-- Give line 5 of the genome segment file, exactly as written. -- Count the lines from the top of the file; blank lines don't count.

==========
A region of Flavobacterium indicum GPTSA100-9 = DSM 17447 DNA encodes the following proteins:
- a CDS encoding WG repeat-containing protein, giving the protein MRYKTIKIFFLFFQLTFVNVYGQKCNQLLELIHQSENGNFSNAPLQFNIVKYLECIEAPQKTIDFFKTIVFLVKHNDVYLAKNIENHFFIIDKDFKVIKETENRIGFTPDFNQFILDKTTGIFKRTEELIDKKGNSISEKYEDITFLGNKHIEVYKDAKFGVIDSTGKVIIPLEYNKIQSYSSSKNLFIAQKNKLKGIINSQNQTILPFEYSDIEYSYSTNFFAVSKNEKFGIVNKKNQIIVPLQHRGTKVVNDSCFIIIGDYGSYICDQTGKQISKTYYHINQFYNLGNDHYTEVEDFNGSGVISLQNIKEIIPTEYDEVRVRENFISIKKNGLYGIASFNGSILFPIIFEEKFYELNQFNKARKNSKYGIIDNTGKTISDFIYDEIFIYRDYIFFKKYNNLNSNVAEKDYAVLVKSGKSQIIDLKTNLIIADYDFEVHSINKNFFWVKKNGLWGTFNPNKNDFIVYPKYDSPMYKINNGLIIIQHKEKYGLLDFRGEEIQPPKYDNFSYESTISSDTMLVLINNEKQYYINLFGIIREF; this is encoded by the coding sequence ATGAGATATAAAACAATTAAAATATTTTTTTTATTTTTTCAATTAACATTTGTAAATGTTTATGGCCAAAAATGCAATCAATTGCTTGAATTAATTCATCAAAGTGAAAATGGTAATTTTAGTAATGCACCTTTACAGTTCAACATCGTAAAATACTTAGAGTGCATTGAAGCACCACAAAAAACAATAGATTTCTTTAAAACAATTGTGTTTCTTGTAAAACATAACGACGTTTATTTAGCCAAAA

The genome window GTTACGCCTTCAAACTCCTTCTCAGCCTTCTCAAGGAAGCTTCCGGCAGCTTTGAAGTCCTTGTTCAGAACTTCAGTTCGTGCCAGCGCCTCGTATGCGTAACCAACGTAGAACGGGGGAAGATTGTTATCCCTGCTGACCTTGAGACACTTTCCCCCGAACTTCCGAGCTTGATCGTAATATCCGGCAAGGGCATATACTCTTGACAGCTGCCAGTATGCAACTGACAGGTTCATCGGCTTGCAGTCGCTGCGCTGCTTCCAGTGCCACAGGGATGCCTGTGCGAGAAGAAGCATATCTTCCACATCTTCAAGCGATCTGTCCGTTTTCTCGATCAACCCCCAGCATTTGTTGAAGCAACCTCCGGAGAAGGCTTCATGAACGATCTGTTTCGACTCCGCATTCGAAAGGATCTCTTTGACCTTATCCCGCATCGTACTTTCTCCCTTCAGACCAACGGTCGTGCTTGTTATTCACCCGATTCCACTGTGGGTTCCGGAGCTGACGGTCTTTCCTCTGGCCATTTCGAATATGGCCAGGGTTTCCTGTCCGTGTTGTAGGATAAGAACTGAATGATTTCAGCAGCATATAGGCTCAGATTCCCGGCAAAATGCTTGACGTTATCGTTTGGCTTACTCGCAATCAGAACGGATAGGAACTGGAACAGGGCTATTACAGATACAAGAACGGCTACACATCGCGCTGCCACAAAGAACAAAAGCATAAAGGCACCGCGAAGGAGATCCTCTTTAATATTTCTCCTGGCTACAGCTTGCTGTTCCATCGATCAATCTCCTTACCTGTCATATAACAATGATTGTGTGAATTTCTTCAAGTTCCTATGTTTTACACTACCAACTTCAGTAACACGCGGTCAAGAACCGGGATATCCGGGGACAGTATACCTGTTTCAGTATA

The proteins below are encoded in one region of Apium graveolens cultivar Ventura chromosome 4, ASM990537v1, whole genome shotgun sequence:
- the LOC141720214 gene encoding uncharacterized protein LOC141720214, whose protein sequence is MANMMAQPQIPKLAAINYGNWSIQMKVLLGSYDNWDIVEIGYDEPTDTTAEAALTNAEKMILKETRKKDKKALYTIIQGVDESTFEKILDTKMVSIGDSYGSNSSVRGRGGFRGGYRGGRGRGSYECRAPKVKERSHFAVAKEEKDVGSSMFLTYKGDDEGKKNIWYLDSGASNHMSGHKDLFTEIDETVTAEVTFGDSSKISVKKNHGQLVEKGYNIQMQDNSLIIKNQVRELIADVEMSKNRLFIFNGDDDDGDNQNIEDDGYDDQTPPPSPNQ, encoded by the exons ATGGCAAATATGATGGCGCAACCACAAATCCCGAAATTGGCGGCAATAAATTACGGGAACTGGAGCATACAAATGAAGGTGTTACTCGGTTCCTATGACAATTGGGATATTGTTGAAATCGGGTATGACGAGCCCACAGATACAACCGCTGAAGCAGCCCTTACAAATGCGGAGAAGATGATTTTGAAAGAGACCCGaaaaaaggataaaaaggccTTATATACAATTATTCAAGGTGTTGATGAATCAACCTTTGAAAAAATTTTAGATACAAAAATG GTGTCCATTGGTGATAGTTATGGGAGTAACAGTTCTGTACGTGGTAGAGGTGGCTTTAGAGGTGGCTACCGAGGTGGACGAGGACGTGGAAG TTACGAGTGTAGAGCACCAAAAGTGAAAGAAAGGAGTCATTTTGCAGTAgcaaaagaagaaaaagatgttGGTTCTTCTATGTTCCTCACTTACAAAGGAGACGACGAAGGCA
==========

- the LOC141720214 gene encoding uncharacterized protein LOC141720214, whose protein sequence is MANMMAQPQIPKLAAINYGNWSIQMKVLLGSYDNWDIVEIGYDEPTDTTAEAALTNAEKMILKETRKKDKKALYTIIQGVDESTFEKILDTKMVSIGDSYGSNSSVRGRGGFRGGYRGGRGRGSYECRAPKVKERSHFAVAKEEKDVGSSMFLTYKGDDEGKKNIWYLDSGASNHMSGHKDLFTEIDETVTAEVTFGDSSKISVKKNHGQLVEKGYNIQMQDNSLIIKNQVRELIADVEMSKNRLFIFNGDDDDGDNQNIEDDGYDDQTPPPSPNQ, encoded by the exons ATGGCAAATATGATGGCGCAACCACAAATCCCGAAATTGGCGGCAATAAATTACGGGAACTGGAGCATACAAATGAAGGTGTTACTCGGTTCCTATGACAATTGGGATATTGTTGAAATCGGGTATGACGAGCCCACAGATACAACCGCTGAAGCAGCCCTTACAAATGCGGAGAAGATGATTTTGAAAGAGACCCGaaaaaaggataaaaaggccTTATATACAATTATTCAAGGTGTTGATGAATCAACCTTTGAAAAAATTTTAGATACAAAAATG GTGTCCATTGGTGATAGTTATGGGAGTAACAGTTCTGTACGTGGTAGAGGTGGCTTTAGAGGTGGCTACCGAGGTGGACGAGGACGTGGAAG TTACGAGTGTAGAGCACCAAAAGTGAAAGAAAGGAGTCATTTTGCAGTAgcaaaagaagaaaaagatgttGGTTCTTCTATGTTCCTCACTTACAAAGGAGACGACGAAGGCA